Parks and Trails Past the Perimeter
Within short driving distance from the city centre, Manitoba's prairie landscape offers natural abundance. These parks make perfect day trips for nature lovers, hikers, cross-country ski enthusiasts and anyone who needs a breather from the hustle of the city.
Birds Hill Provincial Park
Located a half hour from downtown Winnipeg, this prairie park offers a beach, campground, ranch and recreational activities. It’s also home to the world-renowned Winnipeg Folk Festival every July. Hiking trails wind through oak and aspen forests where you’ll encounter native wildflowers, deer, waterfowl and songbirds. Self-guided trails are marked by signs, while guided trails follow a brochure available from the park office. Groomed cross-country ski trails wind for 30 km throughout. The Pineridge Bicycle Trail runs 7.2 km around the park.
Hours: Gates are open 7 am-11 pm.
Admission: Daily admission $5 annual pass $40.
Location: East of Winnipeg on Lagimodière Blvd (Hwy 59), 204-654-6730
Spruce Woods Provincial Heritage Park
Along with camping and swimming facilities, this provincial park is home to Spirit Sands, a hiking trail unlike any other in Manitoba. The trail leads hikers through 5 sq km of desert sand dunes towering 30 metres above the prairie grasslands. The trail travels through cool wooded areas and down into The Devil’s Punch Bowl, a unique group of ponds formed by underground streams. The self-guided trail can be hiked at varying lengths or seen by horse-drawn carriage. Home to Manitoba’s only lizard, the northern prairie skink, as well as the hognose snake and two species of cacti. The park has a number of ideal trails for mountain biking and cross-country skiing.
Location: 200 metres south of the Assiniboine River on PTH 5, 0.8 km east on Park Rd and 1.1 km south of the Day Use Rd. Info: 1‑204‑834‑3223 or 1‑204‑827‑8850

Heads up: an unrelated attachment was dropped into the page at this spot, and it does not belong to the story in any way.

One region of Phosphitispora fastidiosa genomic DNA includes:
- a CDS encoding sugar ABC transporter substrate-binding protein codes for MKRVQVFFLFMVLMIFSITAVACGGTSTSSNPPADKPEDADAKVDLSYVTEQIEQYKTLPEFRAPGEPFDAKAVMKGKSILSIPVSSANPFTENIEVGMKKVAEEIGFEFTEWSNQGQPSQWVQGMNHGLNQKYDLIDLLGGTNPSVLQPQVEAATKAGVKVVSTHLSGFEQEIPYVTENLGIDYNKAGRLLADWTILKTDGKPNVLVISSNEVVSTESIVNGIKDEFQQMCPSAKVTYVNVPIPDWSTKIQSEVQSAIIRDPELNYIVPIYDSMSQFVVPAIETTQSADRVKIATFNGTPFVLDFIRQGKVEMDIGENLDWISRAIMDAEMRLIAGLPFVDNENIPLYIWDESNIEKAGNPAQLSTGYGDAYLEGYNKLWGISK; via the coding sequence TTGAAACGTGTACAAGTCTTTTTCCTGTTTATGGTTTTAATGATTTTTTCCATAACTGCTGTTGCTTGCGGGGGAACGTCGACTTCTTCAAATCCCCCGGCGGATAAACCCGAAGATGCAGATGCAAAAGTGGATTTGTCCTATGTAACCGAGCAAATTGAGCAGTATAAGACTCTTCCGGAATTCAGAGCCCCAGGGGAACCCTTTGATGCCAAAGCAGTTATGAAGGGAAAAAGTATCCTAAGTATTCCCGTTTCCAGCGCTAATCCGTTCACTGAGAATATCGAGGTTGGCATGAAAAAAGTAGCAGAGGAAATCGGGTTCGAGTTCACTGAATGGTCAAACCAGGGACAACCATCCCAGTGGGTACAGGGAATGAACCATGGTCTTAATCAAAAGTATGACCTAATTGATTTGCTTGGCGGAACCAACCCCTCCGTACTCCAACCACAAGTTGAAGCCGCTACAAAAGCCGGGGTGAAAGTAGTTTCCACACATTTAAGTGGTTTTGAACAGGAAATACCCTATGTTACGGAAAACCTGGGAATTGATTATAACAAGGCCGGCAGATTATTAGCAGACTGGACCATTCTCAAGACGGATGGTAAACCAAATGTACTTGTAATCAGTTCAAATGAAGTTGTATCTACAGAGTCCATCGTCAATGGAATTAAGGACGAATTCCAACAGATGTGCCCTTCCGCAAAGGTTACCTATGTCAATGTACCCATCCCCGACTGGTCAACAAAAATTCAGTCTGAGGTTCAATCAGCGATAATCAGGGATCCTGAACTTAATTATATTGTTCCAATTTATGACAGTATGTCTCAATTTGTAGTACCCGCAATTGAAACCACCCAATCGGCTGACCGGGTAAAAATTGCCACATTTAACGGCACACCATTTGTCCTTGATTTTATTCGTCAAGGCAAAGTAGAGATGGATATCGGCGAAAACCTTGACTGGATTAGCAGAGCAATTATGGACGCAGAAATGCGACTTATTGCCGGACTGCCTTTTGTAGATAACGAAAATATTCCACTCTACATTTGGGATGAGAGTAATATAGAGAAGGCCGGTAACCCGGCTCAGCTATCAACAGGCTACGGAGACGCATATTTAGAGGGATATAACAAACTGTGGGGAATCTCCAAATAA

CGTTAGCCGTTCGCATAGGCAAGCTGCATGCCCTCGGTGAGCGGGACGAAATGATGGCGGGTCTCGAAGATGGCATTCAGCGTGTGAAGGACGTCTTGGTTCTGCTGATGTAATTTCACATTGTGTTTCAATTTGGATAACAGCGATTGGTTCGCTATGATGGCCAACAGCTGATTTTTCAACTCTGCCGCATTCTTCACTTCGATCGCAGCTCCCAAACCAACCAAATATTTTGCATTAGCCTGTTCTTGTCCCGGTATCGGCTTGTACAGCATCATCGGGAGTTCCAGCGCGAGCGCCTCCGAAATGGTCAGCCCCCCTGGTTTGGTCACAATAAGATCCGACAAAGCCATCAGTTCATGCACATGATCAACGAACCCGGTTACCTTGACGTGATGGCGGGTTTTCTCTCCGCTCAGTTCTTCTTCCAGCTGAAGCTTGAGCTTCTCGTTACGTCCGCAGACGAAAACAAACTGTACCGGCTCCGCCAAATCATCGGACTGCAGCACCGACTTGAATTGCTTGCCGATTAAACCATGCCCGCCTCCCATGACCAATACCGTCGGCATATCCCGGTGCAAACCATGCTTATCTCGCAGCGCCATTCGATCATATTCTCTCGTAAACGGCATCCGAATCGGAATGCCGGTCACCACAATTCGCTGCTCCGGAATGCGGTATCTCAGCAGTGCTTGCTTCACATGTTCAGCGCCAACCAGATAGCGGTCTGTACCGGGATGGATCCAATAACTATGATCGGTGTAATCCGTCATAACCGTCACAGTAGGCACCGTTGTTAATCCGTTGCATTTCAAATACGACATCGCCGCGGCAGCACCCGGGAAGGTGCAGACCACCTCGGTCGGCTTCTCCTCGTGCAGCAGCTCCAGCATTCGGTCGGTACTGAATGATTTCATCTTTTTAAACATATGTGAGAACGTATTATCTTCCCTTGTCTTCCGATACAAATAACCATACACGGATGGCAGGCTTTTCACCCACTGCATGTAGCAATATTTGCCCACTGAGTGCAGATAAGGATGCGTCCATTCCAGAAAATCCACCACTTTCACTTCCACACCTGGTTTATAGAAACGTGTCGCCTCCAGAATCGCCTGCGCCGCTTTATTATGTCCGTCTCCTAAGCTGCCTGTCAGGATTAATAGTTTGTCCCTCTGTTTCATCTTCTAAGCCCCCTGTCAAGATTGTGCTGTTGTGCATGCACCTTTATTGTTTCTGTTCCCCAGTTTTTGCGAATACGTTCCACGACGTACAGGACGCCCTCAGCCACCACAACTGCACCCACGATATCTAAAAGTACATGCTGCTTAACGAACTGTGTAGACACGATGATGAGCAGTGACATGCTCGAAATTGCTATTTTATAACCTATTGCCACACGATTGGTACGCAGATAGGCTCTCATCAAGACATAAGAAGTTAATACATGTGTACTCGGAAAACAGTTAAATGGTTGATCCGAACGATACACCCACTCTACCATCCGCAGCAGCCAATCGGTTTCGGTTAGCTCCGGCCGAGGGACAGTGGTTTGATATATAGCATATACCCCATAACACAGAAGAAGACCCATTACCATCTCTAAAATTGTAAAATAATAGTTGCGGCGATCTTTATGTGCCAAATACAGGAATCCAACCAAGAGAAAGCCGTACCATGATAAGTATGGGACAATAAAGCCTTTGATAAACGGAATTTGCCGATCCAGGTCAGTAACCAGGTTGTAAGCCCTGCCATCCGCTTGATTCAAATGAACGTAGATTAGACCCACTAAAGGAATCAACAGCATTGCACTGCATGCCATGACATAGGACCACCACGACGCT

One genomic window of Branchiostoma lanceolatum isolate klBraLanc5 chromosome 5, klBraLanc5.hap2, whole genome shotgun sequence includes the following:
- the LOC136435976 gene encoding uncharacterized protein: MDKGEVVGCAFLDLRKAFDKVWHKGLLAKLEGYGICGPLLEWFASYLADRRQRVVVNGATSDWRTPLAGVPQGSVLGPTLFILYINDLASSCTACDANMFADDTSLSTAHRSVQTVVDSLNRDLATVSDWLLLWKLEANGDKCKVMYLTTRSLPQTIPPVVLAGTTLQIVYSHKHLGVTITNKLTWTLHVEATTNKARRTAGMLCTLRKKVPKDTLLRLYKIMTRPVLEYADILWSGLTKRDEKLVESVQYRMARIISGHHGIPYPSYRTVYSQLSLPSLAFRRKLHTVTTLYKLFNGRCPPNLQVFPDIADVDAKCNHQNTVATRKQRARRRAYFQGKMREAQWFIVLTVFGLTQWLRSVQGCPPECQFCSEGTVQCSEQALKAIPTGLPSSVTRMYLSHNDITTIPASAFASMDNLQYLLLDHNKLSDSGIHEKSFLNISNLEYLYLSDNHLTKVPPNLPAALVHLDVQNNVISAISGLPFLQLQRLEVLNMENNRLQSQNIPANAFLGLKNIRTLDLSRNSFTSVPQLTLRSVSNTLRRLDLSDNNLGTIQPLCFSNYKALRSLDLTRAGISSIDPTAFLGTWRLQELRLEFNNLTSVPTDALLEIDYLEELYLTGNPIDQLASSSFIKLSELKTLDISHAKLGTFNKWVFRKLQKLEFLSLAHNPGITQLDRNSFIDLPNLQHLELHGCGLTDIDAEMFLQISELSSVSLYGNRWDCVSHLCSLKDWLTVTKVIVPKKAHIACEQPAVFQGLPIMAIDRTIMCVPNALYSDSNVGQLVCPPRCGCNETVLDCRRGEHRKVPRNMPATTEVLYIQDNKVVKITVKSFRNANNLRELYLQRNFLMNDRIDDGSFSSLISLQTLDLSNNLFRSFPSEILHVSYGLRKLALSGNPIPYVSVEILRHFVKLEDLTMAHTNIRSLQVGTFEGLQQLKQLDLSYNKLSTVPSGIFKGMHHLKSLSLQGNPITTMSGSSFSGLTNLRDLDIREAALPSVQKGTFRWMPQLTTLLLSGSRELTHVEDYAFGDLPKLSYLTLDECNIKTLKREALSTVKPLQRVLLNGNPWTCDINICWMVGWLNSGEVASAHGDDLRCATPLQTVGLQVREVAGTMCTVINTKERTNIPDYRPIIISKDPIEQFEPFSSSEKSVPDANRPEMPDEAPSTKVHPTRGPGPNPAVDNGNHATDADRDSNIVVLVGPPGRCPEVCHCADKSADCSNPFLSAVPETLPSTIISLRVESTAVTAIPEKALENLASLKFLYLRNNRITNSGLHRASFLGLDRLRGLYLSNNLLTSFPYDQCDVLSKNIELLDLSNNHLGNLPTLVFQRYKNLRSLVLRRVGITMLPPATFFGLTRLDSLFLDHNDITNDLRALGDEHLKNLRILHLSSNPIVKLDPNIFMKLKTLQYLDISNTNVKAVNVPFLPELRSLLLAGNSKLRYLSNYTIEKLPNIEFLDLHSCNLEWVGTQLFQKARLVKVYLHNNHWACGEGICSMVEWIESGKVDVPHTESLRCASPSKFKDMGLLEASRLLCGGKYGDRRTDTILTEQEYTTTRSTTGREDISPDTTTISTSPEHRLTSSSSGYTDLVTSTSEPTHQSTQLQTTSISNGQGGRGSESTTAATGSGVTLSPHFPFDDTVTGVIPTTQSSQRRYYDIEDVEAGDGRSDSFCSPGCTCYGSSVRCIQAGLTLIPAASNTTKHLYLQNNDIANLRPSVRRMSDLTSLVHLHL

Drive an hour and a half from the centre of Winnipeg and you’ll find yourself on the site of a historic mystery. No one knows exactly who laid out the petroforms, ancient rock formations that depict turtles, snakes, humans and geometric shapes, in what is now the Whiteshell Provincial Park. Located along the edge of the Candian Sheild, the park’s beautiful tablerock is a canvas for these intriguing forms. Historians believe them to be prehistoric, perhaps a ritual activity of Algonkian speaking groups. The forms are also said to be an earthly reminder of instructions given by the spirits to the Anishinaabe people. Please do not disturb the stones.
Location: Located 6 km south of Nutimik Lake on PR 307, or 38 km north of PTH 44 in Whiteshell Provincial Park.
Whiteshell Provincial Park
This expansive park is part of the Canadian Shield and covers 2,719 km of forest and lakes, of which there are 130. The area is excellent for hiking, canoeing, biking and camping, with facilities and starting points at Falcon, West Hawk and Caddy Lake. Winter recreational activities abound: ice fishing, snowmobiling, and cross country skiing and showshoeing trails are located throughout the park. Downhill skiing at Falcon Lake.
Location: Entrances are on Hwy 1 from the east or west, Hwy 44 from the south, or from the north along Hwy 11 at Seven Sisters on PR 307